WHAT HEIDSTRA SAW
Robert Heidstra was an auto detailer that lived in Nicole's neighborhood and testified that on the night of June 12th he was walking his dogs in the vicinity of her condo at 10:30 to 10:45 and heard and saw things that might be of interest in better understanding the crime. I went to the same neighborhood in March of 1999 with a camera to document the situation he encountered. Although some things may have changed in the interval, the lay of the land is the same, I believe the houses are the same, and most of the trees and other landscaping are essentially as they were at the time of the crime. The front of Nicole's condo, however has been redone, and its address has been changed from 875 to 877 S. Bundy Drive.
HEIDSTRA'S REPORT: Figure 1 shows a map of the immediate vicinity. The neighborhood is cocked at an angle from north, but we will follow the convention there of colloquially referring to the direction toward the top of Figure 1 as "north." Heidstra lives on the north side of Dorothy St. very near to Westgate, which is a block east of and parallel to Bundy. He said that at about 10:15 he left his apartment with his dogs, went to Westgate, then a block north, and turned to go west on Gorham. He went down that into the dogleg of Bundy, but before he got to the straight part of Bundy he heard a dog farther on that alarmed him because it sounded "crazy" and "hysterical." Wanting to avoid an encounter with his own dogs, he backtracked a few yards to an alley (I have called it the "east alley") that would take him back to Dorothy St. without going down Bundy. He went through the alley until he got to a point "exactly opposite Nicole's condo" and their waited to listen to the commotion he could still hear from the street on the other side of the house he was behind.
He heard a young man yell, "hey, hey, hey," and he heard an older man's indistinct voice talk rapidly or argue (Heidstra used both terms). This continued for about fifteen seconds, and at some shortly later time he heard a metal gate clang shut. After Heidstra had been at that location for about a minute, he proceeded out of the alley, went left on Dorothy St. and to the second house where he stopped under a "big oak tree" where he continued to listen to the commotion of barking on Bundy, and now also watched in that direction. He was aware that there was a "white SUV" (Sport Utility Vehicle) facing Bundy (and him) at Dorothy. After a moment, that vehicle turned right and sped away south on Bundy at a high speed. Shortly later Heidstra returned home with his dogs.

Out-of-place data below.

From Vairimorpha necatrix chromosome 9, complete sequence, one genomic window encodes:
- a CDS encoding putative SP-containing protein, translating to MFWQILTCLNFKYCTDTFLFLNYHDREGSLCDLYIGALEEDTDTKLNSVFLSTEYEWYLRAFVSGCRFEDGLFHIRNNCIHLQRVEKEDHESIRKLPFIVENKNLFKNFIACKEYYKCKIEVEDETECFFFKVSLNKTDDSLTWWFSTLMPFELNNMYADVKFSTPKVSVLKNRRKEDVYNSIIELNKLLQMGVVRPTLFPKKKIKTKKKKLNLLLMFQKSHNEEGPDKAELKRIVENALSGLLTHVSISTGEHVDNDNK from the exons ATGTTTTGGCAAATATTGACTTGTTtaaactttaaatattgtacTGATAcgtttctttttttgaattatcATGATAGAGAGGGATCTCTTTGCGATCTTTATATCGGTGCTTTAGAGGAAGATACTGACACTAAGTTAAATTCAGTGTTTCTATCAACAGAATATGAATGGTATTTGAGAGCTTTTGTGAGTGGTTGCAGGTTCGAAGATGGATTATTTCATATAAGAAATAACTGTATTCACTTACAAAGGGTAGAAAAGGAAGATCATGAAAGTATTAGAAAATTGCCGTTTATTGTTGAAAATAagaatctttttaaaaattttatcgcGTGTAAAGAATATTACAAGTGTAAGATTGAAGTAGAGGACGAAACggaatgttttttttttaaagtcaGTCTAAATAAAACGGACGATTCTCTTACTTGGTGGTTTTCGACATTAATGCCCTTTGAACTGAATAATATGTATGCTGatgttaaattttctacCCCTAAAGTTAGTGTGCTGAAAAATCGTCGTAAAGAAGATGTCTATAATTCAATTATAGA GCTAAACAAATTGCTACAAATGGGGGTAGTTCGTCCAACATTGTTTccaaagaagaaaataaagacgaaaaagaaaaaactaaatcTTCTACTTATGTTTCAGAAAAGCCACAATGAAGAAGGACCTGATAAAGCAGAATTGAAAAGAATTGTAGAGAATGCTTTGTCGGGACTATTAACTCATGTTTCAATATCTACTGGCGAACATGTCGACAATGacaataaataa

HEIDSTRA'S VANTAGE POINT: I wanted to see if I could find the tree that Heidstra described as the location from which he saw the white SUV. In the first house east of the alley there are three young trees planted in the parkway, and these could have been different five years ago. But, in front of the second house from the alley, there is a very old and large tree, and although I don't think it is an oak tree, I believe it is the tree from which Heidstra watched. Beyond that, there are several houses without trees, and the next tree encountered is a palm, which could not be confused with an oak. Figure 2 [TREE_01] shows the tree that I have identified as the place of Heidstra's observation. This picture is taken from the south side of Dorothy, slightly west of the alley.
I went to that tree, and took a picture of the intersection as Heidstra would have seen it. This is Figure 3 [XSECT_14], and shows the situation in daytime (about 2:30 pm); we realize that when Heidstra was there it was night. We also must account for the fact that these pictures were taken in March, just before the parkway trees near the intersection began to leaf out; the crime was in June, when that process was fully developed. We notice that the trees in the foreground are growing in such a way that their branches do not obscure the intersection, even when leafed out. The picture was taken from normal height, just behind the curb, and without any particular effort to peek around objects. I should also mention that we are looking downhill in Figure 3. The far side of the intersection is almost 100 yards away, and quite a bit lower than the place from which the picture was taken. Bundy itself slopes more slightly down to the left, and it is slightly uphill on Dorothy continuing west from Bundy.
(A 9" torpedo level was put on the sidewalk halfway between the alley and Bundy, and showed a 17/32" gap between the west end of the level and the sidewalk when the bubble was centered. From this, the Bundy hill is a 6% grade and this grade effectively extends for a distance of about 200 feet. Therefore Heidstra's vantage from which he saw the intersection was about 12 feet higher than the intersection itself. The height difference when Heidstra was listening from the alley, between his position and the street on Bundy, is a little less - about 11 feet.)